Engine oil is the lifeblood of an internal combustion engine, without a good supply of quality oil an engine will destroy itself in seconds.
The engine oil’s primary job is to lubricate the moving parts of an engine. It does this by forming a thin film over the machined surfaces of engine components, to prevent them form actually touching each other, and therefore wearing at each other.
Lubrication is the engine oil’s main job, but it also has several other vitally important roles. It prevents corrosion of the metals it coats, it takes heat away from the combustion chambers aiding the cooling system, and it also removes any potentially damaging dirt particles from the engine by transmitting them to the oil filter.
As the engine oil reduces the friction between engine components, it can actually affect fuel economy and even the engine’s power output iuf the correct oil is used.
What are the different types of engine oil?
There are three major types of engine oil; mineral, synthetic, and semi-synthetic.
Mineral oil is a natural petroleum-based product, refined from crude oil. Synthetic oil is completely man-made, and designed with specific properties to suit specific engines or conditions.
Semi-Synthetic oil is a mix of the two, which can be created using varying proportions of both mineral and synthetic oils.
Most cars on the road today will use at least semi-synthetic oil, with more modern engines designed to make use of fully-synthetic oils.
Fully-synthetic is the preferred choice for most applications as it stable to much higher temperatures and pressures, but the downside is that it is much more expensive. Also, some older engines are better suited to run on mineral oils, as some of the chemicals in the synthetic oils can actually have adverse effects on older gaskets and seals.
What are the different grades of oil?
Any oil, mineral or synthetic, will be given a grade. In fact it will have two figures on the bottle – for example, 0w-40, 5w-40, or 10w-50. But what do these figures actually mean?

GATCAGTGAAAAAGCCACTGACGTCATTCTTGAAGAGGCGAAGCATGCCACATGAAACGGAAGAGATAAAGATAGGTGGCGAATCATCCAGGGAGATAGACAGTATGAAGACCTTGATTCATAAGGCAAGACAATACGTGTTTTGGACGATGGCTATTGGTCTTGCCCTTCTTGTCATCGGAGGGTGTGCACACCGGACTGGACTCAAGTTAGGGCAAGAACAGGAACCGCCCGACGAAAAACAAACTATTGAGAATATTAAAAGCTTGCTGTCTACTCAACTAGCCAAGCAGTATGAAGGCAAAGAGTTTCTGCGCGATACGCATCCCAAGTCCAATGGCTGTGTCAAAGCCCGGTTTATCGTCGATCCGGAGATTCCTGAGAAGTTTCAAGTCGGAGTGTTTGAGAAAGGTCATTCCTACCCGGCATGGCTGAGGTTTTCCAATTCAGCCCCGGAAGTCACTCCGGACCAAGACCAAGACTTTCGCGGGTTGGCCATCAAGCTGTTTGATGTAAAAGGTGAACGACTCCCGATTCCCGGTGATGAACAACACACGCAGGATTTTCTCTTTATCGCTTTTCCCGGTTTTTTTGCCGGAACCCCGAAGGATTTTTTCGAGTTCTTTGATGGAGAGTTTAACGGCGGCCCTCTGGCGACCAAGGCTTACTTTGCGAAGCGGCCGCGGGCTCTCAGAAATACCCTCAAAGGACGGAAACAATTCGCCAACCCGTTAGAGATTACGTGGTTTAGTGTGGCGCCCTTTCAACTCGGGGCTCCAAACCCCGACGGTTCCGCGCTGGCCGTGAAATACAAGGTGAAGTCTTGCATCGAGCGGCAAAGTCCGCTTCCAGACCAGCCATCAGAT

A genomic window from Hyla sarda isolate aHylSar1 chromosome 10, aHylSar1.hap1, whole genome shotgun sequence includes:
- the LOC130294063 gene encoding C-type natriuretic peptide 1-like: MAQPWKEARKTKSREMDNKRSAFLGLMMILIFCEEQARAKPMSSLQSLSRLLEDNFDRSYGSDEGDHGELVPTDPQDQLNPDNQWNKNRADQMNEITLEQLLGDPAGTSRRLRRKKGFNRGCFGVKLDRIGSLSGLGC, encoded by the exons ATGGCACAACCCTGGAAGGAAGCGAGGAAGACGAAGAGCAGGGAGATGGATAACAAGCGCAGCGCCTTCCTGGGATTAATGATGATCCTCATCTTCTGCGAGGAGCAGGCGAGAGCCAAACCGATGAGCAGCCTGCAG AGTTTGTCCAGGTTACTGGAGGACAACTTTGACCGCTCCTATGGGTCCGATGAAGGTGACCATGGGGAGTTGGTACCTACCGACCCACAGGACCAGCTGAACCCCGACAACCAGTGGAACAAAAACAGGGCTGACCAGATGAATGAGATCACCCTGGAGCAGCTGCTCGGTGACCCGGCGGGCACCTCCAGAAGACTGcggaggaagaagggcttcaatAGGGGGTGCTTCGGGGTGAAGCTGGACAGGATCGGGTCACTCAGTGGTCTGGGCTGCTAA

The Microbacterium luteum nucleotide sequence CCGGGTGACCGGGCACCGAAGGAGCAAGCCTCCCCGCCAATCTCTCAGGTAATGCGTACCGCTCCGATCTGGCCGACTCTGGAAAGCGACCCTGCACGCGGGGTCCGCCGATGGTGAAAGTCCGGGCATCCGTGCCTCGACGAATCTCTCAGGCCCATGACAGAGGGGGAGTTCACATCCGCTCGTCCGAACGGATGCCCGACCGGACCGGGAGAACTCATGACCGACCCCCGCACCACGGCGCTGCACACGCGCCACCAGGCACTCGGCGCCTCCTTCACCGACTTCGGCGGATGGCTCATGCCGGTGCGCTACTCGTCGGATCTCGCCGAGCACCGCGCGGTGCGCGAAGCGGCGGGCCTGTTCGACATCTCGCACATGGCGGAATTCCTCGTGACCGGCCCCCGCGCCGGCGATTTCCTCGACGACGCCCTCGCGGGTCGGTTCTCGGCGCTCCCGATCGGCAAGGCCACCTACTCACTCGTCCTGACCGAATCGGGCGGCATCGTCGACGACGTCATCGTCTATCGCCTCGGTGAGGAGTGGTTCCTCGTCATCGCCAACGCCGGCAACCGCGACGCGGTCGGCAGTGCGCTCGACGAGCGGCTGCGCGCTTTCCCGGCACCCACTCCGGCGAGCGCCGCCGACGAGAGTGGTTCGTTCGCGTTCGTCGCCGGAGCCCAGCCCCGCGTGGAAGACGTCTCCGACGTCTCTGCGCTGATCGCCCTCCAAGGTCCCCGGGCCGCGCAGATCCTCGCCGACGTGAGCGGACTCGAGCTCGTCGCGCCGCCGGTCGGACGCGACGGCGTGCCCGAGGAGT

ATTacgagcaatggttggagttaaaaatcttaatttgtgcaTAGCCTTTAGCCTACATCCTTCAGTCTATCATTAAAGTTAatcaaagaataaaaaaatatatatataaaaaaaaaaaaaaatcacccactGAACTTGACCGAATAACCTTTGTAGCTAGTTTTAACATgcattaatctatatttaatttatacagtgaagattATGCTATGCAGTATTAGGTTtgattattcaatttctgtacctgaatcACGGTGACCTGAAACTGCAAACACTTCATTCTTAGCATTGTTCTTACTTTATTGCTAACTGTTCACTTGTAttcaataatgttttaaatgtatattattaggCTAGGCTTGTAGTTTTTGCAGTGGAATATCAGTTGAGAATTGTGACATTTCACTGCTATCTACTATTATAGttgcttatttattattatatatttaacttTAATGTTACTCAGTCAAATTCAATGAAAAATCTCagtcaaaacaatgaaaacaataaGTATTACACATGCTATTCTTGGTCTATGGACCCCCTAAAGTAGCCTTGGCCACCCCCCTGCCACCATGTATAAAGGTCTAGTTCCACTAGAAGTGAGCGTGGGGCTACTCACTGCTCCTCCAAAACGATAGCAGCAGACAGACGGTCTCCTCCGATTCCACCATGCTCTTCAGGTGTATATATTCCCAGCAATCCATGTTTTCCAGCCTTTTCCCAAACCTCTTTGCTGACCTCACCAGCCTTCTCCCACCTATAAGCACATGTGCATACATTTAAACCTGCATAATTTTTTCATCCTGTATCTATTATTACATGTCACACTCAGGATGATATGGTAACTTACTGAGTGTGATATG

Well, they indicate the oil’s viscosity. This is basically a measure to show how easily the oil will flow – the higher the number, the thicker the oil. The first number is followed by a ‘w’ (for ‘winter’) and shows the oil’s viscosity rating when it is cold.
The second number then shows the oil’s viscosity when the engine, and therefore oil, is up to operating temperature. Having these two operating grades is why such engine oils are referred to as multigrade oils.
You might think that the best choice of oil would be the one with the highest differential between these two grades; a 0w-60 for example, with a low cold temperature rating that allows the oil to reach all the moving parts quickly when cold, and a high operating temperature rating meaning the oil remains viscous and can protect the engine at high temperatures.
But this is not necessarily the case. The engine oil used will need to suit that particular engine. For example 0w might be too thin to protect the engine at start-up, or 60-grade may be too thick for the engine’s small oil galleries, even at high temperatures.
Therefore, it’s always best to stick to the manufacturer’s engine oil recommendations. They would have spent a lot of time and money researching which oil works best in that particular engine, so it’s wise to follow their advice.